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Indo-European Lexicon

PIE Etymon and IE Reflexes

Below we display: a Proto-Indo-European (PIE) etymon adapted from Pokorny, with our own English gloss; our Semantic Field assignment(s) for the etymon, linked to information about the field(s); an optional Comment; and Reflexes (derived words) in various Indo-European languages, organized by family/group in west-to-east order where Germanic is split into West/North/East families and English, our language of primary emphasis, is artificially separated from West Germanic. IE Reflexes appear most often as single words with any optional letter(s) enclosed in parentheses; but alternative full spellings are separated by '/' and "principal parts" appear in a standard order (e.g. masculine, feminine, and neuter forms) separated by commas.

Reflexes are annotated with: Part-of-Speech and/or other Grammatical feature(s); a short Gloss which, especially for modern English reflexes, may be confined to the oldest sense; and some Source citation(s) with 'LRC' always understood as editor. Keys to PoS/Gram feature abbreviations and Source codes appear below the reflexes; at the end are links to the previous/next etyma [in Pokorny's alphabetic order] that have reflexes.

Fans of J.R.R. Tolkien's The Hobbit and The Lord of the Rings may appreciate the source & meaning tips that pop up when the mouse pointer hovers over a non-obvious word or name that he coined from Indo-European (usually Old English or Old Norse) stock. But only reflexes of PIE etyma can be included, and these tend to concentrate in the vocabulary of Rohan and the Shire.

All reflex pages are currently under active construction; as time goes on, corrections may be made and/or more etyma & reflexes may be added.

Note: this page is for systems/browsers with Unicode® support and fonts spanning the Unicode 3 character set relevant to Indo-European languages. Versions of this page rendered in alternate character sets are available via links (see Unicode 2 and ISO-8859-1) in the left margin.

Pokorny Etymon: 1. u̯endh-   'to turn, wind, wend'

Semantic Fields: to Turn; to Wind, Wrap

 

Indo-European Reflexes:

Family/Language Reflex(es) PoS/Gram. Gloss Source(s)
English  
Old English: oðwindan, oðwand, oðwundon, oðwunden vb.str.III to escape LRC
  wandrian vb to wander W7
  wendan vb to wend W7
  windan, wond, wundon, wunden vb.str.III to wind, twist, roll W7/ASD
  windel n.masc basket ASD
Middle English: wand n wand W7
  wandren vb to wander W7
  wenden vb to wend W7
  went vb.pret/ptc went W7
  winden vb to wind W7
  wynd(l)as n windlass W7
English: Vandal prop.n E Germanic tribe that sacked Rome in 455 AHD/W7
  vandal n one who defaces/damages/destroys property W7
  wand n verge, slender rod/staff AHD/W7
  wander vb to move without fixed aim/goal/course AHD/W7
  Wandlimb prop.n Entwife in Tolkien: The Lord of the Rings LRC
  wend, went vb.wk to go, travel, direct one's course AHD/W7
  wind, wound vb.str to turn, warp, bend AHD/W7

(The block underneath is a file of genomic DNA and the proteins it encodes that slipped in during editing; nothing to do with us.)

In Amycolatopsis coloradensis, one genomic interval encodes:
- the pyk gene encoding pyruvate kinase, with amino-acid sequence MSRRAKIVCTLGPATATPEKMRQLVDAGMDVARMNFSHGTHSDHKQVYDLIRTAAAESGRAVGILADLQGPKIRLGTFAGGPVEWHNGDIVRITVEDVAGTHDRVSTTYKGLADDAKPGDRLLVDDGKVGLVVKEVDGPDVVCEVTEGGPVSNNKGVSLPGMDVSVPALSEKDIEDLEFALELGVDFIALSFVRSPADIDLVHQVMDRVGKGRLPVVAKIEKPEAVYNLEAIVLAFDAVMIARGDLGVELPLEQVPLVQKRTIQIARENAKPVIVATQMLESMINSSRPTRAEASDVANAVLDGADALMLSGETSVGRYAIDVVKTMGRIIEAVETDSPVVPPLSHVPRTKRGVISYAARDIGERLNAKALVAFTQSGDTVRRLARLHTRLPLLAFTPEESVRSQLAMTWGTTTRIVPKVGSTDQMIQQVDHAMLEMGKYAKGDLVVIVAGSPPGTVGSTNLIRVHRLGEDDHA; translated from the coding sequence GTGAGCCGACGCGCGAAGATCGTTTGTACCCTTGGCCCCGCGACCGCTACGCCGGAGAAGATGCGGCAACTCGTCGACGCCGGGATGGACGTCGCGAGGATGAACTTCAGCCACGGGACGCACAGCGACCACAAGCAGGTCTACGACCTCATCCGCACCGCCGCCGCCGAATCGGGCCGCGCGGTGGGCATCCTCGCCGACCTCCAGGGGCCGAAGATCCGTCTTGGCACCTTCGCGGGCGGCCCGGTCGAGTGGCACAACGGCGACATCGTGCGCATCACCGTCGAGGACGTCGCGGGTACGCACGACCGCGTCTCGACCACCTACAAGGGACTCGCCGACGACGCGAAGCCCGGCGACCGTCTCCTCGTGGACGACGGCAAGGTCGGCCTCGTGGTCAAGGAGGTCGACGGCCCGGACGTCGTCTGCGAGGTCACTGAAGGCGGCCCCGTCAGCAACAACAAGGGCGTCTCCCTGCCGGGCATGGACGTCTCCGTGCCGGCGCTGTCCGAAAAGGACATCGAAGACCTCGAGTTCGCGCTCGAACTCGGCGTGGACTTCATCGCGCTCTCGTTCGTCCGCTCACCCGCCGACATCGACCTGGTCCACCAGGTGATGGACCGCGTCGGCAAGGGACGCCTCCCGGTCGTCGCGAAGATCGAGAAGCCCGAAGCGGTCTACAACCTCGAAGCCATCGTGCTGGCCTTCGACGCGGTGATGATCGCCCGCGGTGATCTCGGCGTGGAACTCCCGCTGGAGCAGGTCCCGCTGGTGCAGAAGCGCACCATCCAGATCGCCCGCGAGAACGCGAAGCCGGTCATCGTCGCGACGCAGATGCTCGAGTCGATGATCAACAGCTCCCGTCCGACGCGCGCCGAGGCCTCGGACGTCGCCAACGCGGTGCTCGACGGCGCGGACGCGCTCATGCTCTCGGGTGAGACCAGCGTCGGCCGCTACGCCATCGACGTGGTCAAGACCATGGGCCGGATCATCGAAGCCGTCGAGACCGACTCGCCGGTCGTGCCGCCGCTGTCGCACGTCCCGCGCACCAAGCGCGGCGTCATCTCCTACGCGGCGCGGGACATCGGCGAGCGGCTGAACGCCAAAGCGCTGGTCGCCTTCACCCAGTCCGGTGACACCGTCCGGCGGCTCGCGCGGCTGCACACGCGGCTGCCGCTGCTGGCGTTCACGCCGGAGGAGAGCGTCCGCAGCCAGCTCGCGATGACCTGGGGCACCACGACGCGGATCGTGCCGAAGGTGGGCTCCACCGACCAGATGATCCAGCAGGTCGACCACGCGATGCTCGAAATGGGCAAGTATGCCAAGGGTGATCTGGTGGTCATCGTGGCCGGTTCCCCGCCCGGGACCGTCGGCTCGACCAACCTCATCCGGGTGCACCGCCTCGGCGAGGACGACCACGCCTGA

windlass n hoisting/hauling machine AHD/W7
  Withywindle prop.n river in Tolkien: The Lord of the Rings LRC
W-Germanic  
Old Frisian: wenda vb.trans to wend, turn ASD
Dutch: ingewanden n intestines TLL
  wand n wall TLL
Old Saxon: wendian vb.trans to wend, turn ASD
  windan vb.intrans to wind, roll, plait ASD
Old High German: Orendil/Erentil prop.n medieval hero, lit. luminous wanderer IEW
  want n wall KDW
  wenten vb to wend, turn W7
  wintan vb to wind, roll, twist W7
Middle High German: wandern vb to rove, roam, wander W7/ASD
German: Wand n.fem wall (of room) TLL
  wandern vb to wander LRC
  winden vb to wind LRC
Langobardic: Auriwandalo prop.n Lombardic prince, lit. luminous wanderer LRC
N-Germanic  
Old Norse: Aurvandil prop.n Prose Edda hero, lit. luminous wanderer ICE
  vandi n.masc habit, custom LRC
  vinda vb to wind W7
  vindāss n windlass W7
  vöndr n wand W7
Icelandic: venda vb.trans to wend, turn ASD
  vinda vb.intrans to wind, twist; hurl, thrust ASD
E-Germanic  
Gothic: bi-windan vb.intrans to wrap, cover ASD
  us-windan vb.intrans to punish ASD
  wandjan vb.trans to wend, turn ASD
Italic  
Umbrian: ohavendu vb.3.sg (let him) turn aside W7

 

Key to Part-of-Speech/Grammatical feature abbreviations:

Abbrev. Meaning
3=3rd person
III=class 3
fem=feminine (gender)
intrans=intransitive
masc=masculine (gender)
n=noun
pret=preterite (tense)
prop=proper
ptc=participle
sg=singular (number)
str=strong (inflection)
trans=transitive
vb=verb
wk=weak (inflection)

Key to information Source codes (always with 'LRC' as editor):

Code Citation
AHD=Calvert Watkins: The American Heritage Dictionary of Indo-European Roots, 2nd ed. (2000)
ASD=Joseph Bosworth and T. Northcote Toller: An Anglo-Saxon Dictionary (1898)
ICE=Richard Cleasby and Gudbrand Vigfusson: An Icelandic-English Dictionary (1874)
IEW=Julius Pokorny: Indogermanisches etymologisches Wörterbuch (1959)
KDW=Gerhard Köbler: Althochdeutsches Wörterbuch, 4th ed. (1993)
LRC=Linguistics Research Center, University of Texas, Austin
TLL=Frederick Bodmer: The Loom of Language (1944)
W7=Webster's Seventh New Collegiate Dictionary (1963)

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